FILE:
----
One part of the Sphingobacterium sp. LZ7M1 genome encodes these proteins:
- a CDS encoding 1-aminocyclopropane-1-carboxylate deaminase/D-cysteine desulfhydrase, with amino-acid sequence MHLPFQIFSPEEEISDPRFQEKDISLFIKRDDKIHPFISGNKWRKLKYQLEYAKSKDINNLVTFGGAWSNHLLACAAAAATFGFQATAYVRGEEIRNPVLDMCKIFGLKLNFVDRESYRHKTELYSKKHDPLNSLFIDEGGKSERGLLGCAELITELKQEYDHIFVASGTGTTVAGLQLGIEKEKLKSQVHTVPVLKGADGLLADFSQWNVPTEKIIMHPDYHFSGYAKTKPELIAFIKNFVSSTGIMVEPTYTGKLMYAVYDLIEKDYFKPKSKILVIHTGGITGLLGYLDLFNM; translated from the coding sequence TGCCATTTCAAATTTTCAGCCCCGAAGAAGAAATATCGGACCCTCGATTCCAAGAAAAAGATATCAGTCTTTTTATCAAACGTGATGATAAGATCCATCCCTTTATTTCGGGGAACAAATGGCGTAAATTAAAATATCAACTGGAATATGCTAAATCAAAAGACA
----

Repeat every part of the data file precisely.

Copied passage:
One part of the Sphingobacterium sp. LZ7M1 genome encodes these proteins:
- a CDS encoding 1-aminocyclopropane-1-carboxylate deaminase/D-cysteine desulfhydrase, with amino-acid sequence MHLPFQIFSPEEEISDPRFQEKDISLFIKRDDKIHPFISGNKWRKLKYQLEYAKSKDINNLVTFGGAWSNHLLACAAAAATFGFQATAYVRGEEIRNPVLDMCKIFGLKLNFVDRESYRHKTELYSKKHDPLNSLFIDEGGKSERGLLGCAELITELKQEYDHIFVASGTGTTVAGLQLGIEKEKLKSQVHTVPVLKGADGLLADFSQWNVPTEKIIMHPDYHFSGYAKTKPELIAFIKNFVSSTGIMVEPTYTGKLMYAVYDLIEKDYFKPKSKILVIHTGGITGLLGYLDLFNM; translated from the coding sequence TGCCATTTCAAATTTTCAGCCCCGAAGAAGAAATATCGGACCCTCGATTCCAAGAAAAAGATATCAGTCTTTTTATCAAACGTGATGATAAGATCCATCCCTTTATTTCGGGGAACAAATGGCGTAAATTAAAATATCAACTGGAATATGCTAAATCAAAAGACA